One of these films with bits missing. Where you are fated to fail to join the dots the director didn’t put there in the first place. Or so it seems. But when you work it all back from the end appears to make some kind of sense.
But that’s only while you are of a mind, given the directorial credentials, to stick it in the cult category rather than the direct-to-video vault where its companions might be any erotic thriller featuring Shannon Tweed. And that might be appropriate in another way because this was such a flop on initial release, despite David Lynch’s reputation courtesy of Blue Velvet (19860 and Twin Peaks, that it owes much of its current cult status to rediscovery on DVD.
Mysterious message, mysterious video, mysterious man (Robert Blake) resembling Lindsay Kemp from The Wicker Man (1973). What connects jazz saxophonist Fred (Bill Pullman) and garage mechanic Pete (Balthazar Getty) except the women in their lives, brunette and blonde, respectively, and the fact that the former’s high-pitched music gives the latter a headache.
In fact, sorry to spoil it for you, though you’ve no doubt already seen this, this is really a story told, however opaquely, from the perspective of blonde/brunette Alice/Renee (Patricia Arquette), a commodity du jour looking for a dupe du jour. Because it’s, don’t you know, about a young woman lured into debauchery, forced to strip at gunpoint for gangster Mr Eddy (Robert Loggia), act in porno and become his squeeze, and naturally looking for a way out. Enter Pete, an easy enough snare, just turn up at his garage looking blonde and sexy. Not that Pete in any way resembles the introspective jealous Fred, Pete can make out in the backs of cars with other willing women like Sheila (Natasha Gregson Warner).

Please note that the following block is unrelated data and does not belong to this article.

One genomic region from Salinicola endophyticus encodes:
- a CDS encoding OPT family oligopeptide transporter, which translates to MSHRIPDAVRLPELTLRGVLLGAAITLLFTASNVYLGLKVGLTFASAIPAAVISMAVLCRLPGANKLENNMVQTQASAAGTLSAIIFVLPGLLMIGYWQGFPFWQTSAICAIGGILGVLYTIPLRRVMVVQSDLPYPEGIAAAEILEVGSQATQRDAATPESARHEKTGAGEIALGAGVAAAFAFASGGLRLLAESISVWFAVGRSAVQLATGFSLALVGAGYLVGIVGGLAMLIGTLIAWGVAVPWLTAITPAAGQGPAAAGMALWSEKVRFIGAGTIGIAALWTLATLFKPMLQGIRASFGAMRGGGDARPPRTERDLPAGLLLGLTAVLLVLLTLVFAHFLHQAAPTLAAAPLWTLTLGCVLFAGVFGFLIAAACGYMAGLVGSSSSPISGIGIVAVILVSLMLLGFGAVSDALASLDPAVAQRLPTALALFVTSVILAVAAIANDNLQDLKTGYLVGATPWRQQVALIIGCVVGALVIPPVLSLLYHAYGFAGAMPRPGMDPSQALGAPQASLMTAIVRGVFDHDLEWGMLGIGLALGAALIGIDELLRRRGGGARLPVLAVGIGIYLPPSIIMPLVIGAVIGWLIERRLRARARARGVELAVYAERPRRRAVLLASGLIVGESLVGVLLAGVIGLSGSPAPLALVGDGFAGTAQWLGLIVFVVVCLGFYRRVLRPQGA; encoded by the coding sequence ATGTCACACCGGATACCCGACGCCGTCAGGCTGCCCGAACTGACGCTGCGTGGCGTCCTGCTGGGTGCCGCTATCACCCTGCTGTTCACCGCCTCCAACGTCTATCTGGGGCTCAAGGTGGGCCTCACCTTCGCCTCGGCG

Into Fred’s dull life – he doesn’t seem that excited by being an avant garde jazzman and his sexy wife has given up on sitting adoringly in nightclubs gazing at her idol – comes the mysterious trilogy. “Dick Laurent is dead” is the mysterious message. The video contains footage of their apartment, with some footage shot when they were asleep. The mysterious man, unless he’s a ventriloquist, has the mysterious ability to be two places at once and then just turn up, like a subconscious, out of the blue.
That’s not the only switcheroo. At times Fred turns into Pete. And the two women turn up in the same photograph. And nobody seems much alive except when it comes to villainy. The gangster has a neat method of teaching tailgaters the error of their ways and likes his goodies (women) to unwrap themselves in the presence of others.
And it’s a nightmare of sorts, hallucinatory, or at least the characters exist on a surreal landscape. The audience never quite knows where it is. Instead of the usual twists of the thriller genre, this has mind-bending twists. It may make sense, I tried to make sense of it, but I’m not sure that’s necessary and it may even be folly, the whole idea I guess being to go with the flow and just enjoy what the director puts in front of us.
The forced strip sits uneasily in these times, though the beating up of the tail-gater always geta a great audience response, as if of course gangster violence has the imprimatur of Martin Scorsese, and in the world of a lost woman seeking a way out any man, no matter how innocent (Pete refuses loan of a porno video), is there to be used.
David Lynch is one of the few directors of the last 30/40 years to be considered a true auteur, his movies full of strange exotic images, and characters who would not exist outside his imagination, and it was quite rewarding to see that he has at least garnered an audience for I saw this in the largest cinema in a triple-screen arthouse and it had attracted a sizeable audience.
Peak enjoyment for the head-scratching fraternity, red meat for arthouse hounds, it certainly has the Lynch trademarks in camerawork and music and the parcelling up of the illicit into digestible fragments.